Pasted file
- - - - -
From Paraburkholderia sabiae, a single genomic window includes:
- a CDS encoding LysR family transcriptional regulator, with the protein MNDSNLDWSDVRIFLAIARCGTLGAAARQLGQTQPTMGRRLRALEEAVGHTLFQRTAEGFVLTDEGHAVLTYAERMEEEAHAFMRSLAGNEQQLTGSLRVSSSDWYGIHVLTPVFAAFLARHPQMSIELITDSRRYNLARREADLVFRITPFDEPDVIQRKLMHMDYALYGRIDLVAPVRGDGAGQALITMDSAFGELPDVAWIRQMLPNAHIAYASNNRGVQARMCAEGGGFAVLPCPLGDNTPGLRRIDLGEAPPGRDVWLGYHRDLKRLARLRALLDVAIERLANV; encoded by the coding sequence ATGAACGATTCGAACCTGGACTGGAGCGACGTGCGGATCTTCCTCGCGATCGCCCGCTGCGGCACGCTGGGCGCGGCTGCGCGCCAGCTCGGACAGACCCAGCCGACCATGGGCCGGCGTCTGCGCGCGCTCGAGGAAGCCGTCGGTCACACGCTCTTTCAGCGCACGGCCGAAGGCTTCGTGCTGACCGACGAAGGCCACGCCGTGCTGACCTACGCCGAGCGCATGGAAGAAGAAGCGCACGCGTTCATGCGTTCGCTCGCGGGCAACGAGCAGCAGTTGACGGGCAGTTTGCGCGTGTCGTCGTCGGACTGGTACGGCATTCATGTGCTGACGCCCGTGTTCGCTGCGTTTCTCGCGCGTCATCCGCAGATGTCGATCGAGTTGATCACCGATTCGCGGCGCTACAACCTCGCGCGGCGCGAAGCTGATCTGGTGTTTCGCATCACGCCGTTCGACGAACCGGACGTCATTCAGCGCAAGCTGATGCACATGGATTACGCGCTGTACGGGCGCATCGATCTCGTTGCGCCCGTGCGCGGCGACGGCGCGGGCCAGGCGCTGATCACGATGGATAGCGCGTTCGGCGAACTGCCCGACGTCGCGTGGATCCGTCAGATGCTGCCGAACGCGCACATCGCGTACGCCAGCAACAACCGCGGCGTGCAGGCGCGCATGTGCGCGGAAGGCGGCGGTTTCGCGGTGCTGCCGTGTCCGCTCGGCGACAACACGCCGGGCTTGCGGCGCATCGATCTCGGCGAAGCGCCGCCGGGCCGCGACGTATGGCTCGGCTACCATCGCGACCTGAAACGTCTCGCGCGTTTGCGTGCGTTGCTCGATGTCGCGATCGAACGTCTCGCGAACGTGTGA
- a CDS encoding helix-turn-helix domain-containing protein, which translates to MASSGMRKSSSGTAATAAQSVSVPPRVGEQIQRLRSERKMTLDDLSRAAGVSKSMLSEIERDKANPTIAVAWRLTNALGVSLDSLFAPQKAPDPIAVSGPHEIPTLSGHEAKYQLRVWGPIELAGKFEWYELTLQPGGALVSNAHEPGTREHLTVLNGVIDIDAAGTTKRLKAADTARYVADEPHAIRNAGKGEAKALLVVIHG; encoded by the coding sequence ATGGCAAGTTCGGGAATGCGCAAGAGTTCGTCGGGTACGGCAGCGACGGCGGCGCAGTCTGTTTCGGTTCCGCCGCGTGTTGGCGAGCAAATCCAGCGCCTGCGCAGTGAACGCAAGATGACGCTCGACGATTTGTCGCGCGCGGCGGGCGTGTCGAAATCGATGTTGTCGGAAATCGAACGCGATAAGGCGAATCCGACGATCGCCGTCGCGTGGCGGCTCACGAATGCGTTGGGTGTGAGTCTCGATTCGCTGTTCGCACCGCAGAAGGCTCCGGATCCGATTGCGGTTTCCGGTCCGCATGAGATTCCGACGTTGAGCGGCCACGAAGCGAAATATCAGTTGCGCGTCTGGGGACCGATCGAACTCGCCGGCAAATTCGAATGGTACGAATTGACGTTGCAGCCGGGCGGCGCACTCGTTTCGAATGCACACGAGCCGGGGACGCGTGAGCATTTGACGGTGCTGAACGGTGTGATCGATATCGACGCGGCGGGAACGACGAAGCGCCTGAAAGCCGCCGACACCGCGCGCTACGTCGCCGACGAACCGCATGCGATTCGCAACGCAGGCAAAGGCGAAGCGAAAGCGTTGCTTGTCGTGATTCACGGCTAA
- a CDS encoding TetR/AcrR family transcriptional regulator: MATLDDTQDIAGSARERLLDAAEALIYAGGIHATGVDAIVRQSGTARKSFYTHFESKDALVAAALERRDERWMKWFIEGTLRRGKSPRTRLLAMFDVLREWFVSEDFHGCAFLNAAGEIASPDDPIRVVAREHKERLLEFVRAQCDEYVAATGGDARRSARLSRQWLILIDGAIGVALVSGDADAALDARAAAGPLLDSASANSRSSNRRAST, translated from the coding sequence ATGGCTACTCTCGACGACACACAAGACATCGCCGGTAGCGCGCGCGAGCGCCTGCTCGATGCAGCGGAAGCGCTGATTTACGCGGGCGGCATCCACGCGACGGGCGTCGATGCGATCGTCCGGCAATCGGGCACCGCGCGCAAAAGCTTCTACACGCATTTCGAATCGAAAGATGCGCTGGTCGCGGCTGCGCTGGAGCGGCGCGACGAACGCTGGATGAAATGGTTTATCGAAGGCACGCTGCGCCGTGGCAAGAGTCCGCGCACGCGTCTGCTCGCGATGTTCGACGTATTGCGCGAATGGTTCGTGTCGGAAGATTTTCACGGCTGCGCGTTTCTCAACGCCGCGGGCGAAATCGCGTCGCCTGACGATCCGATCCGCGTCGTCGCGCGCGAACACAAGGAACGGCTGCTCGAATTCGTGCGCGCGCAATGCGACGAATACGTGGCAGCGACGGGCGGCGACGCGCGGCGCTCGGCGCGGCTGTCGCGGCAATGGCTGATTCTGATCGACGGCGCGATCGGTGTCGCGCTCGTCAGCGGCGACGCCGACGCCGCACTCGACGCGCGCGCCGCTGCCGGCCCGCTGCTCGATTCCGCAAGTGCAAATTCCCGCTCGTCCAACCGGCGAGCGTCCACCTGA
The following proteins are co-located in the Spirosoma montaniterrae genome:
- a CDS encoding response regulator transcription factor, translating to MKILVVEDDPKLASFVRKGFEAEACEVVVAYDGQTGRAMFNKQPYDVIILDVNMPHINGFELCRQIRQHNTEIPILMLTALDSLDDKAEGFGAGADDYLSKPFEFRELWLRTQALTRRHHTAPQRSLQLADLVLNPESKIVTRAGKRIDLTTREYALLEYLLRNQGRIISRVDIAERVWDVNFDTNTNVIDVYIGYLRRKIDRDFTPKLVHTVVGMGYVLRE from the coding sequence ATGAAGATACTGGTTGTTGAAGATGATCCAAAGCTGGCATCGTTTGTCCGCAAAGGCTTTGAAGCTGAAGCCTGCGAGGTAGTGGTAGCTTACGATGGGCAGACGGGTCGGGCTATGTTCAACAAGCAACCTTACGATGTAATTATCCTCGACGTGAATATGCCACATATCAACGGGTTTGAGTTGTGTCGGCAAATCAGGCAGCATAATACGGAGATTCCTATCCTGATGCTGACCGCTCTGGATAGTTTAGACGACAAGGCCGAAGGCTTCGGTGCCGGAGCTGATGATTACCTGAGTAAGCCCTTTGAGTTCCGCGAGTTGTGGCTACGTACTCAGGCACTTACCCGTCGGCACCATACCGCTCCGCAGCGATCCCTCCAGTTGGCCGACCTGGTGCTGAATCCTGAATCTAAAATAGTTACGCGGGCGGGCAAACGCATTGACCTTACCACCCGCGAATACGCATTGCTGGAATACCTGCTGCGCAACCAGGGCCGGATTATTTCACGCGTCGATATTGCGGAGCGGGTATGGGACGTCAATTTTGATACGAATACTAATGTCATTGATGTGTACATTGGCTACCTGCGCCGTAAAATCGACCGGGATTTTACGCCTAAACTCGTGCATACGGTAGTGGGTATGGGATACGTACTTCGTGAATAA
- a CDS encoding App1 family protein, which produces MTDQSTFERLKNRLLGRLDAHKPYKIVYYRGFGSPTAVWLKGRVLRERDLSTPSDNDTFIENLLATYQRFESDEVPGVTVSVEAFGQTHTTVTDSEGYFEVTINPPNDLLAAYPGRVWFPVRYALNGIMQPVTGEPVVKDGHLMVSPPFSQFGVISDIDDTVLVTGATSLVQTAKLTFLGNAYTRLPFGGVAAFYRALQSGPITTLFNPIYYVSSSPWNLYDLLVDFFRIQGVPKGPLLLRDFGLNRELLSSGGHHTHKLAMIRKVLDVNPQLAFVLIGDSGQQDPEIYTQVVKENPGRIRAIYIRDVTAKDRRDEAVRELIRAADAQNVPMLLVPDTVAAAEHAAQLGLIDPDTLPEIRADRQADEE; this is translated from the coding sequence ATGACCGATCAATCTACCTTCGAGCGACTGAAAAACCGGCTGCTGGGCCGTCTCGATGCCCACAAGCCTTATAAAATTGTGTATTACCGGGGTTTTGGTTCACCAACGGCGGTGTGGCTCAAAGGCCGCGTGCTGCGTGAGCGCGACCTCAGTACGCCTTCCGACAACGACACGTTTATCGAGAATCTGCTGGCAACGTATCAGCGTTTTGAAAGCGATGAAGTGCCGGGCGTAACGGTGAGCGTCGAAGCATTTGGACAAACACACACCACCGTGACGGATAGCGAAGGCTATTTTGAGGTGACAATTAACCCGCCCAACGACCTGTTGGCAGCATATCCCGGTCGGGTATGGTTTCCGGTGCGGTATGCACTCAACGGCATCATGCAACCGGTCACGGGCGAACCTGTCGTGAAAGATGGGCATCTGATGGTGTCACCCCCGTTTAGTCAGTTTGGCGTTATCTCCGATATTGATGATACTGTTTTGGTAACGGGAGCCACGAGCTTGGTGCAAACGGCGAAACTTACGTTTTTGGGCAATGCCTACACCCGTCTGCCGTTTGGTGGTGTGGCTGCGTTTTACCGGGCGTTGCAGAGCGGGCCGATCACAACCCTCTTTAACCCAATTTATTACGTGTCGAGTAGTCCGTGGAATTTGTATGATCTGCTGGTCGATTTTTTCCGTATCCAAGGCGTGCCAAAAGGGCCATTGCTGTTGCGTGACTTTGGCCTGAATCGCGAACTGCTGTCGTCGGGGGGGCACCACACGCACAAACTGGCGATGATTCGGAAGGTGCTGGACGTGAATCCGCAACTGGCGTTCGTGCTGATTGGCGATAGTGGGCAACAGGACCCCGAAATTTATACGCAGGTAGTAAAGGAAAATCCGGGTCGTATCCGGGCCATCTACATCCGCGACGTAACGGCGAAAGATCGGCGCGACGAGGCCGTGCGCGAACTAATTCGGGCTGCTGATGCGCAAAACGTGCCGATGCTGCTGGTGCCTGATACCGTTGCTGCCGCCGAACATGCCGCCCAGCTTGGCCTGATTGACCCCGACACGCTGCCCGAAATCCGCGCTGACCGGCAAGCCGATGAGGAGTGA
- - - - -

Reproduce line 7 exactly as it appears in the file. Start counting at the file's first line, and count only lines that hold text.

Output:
- a CDS encoding App1 family protein, which produces MTDQSTFERLKNRLLGRLDAHKPYKIVYYRGFGSPTAVWLKGRVLRERDLSTPSDNDTFIENLLATYQRFESDEVPGVTVSVEAFGQTHTTVTDSEGYFEVTINPPNDLLAAYPGRVWFPVRYALNGIMQPVTGEPVVKDGHLMVSPPFSQFGVISDIDDTVLVTGATSLVQTAKLTFLGNAYTRLPFGGVAAFYRALQSGPITTLFNPIYYVSSSPWNLYDLLVDFFRIQGVPKGPLLLRDFGLNRELLSSGGHHTHKLAMIRKVLDVNPQLAFVLIGDSGQQDPEIYTQVVKENPGRIRAIYIRDVTAKDRRDEAVRELIRAADAQNVPMLLVPDTVAAAEHAAQLGLIDPDTLPEIRADRQADEE; this is translated from the coding sequence ATGACCGATCAATCTACCTTCGAGCGACTGAAAAACCGGCTGCTGGGCCGTCTCGATGCCCACAAGCCTTATAAAATTGTGTATTACCGGGGTTTTGGTTCACCAACGGCGGTGTGGCTCAAAGGCCGCGTGCTGCGTGAGCGCGACCTCAGTACGCCTTCCGACAACGACACGTTTATCGAGAATCTGCTGGCAACGTATCAGCGTTTTGAAAGCGATGAAGTGCCGGGCGTAACGGTGAGCGTCGAAGCATTTGGACAAACACACACCACCGTGACGGATAGCGAAGGCTATTTTGAGGTGACAATTAACCCGCCCAACGACCTGTTGGCAGCATATCCCGGTCGGGTATGGTTTCCGGTGCGGTATGCACTCAACGGCATCATGCAACCGGTCACGGGCGAACCTGTCGTGAAAGATGGGCATCTGATGGTGTCACCCCCGTTTAGTCAGTTTGGCGTTATCTCCGATATTGATGATACTGTTTTGGTAACGGGAGCCACGAGCTTGGTGCAAACGGCGAAACTTACGTTTTTGGGCAATGCCTACACCCGTCTGCCGTTTGGTGGTGTGGCTGCGTTTTACCGGGCGTTGCAGAGCGGGCCGATCACAACCCTCTTTAACCCAATTTATTACGTGTCGAGTAGTCCGTGGAATTTGTATGATCTGCTGGTCGATTTTTTCCGTATCCAAGGCGTGCCAAAAGGGCCATTGCTGTTGCGTGACTTTGGCCTGAATCGCGAACTGCTGTCGTCGGGGGGGCACCACACGCACAAACTGGCGATGATTCGGAAGGTGCTGGACGTGAATCCGCAACTGGCGTTCGTGCTGATTGGCGATAGTGGGCAACAGGACCCCGAAATTTATACGCAGGTAGTAAAGGAAAATCCGGGTCGTATCCGGGCCATCTACATCCGCGACGTAACGGCGAAAGATCGGCGCGACGAGGCCGTGCGCGAACTAATTCGGGCTGCTGATGCGCAAAACGTGCCGATGCTGCTGGTGCCTGATACCGTTGCTGCCGCCGAACATGCCGCCCAGCTTGGCCTGATTGACCCCGACACGCTGCCCGAAATCCGCGCTGACCGGCAAGCCGATGAGGAGTGA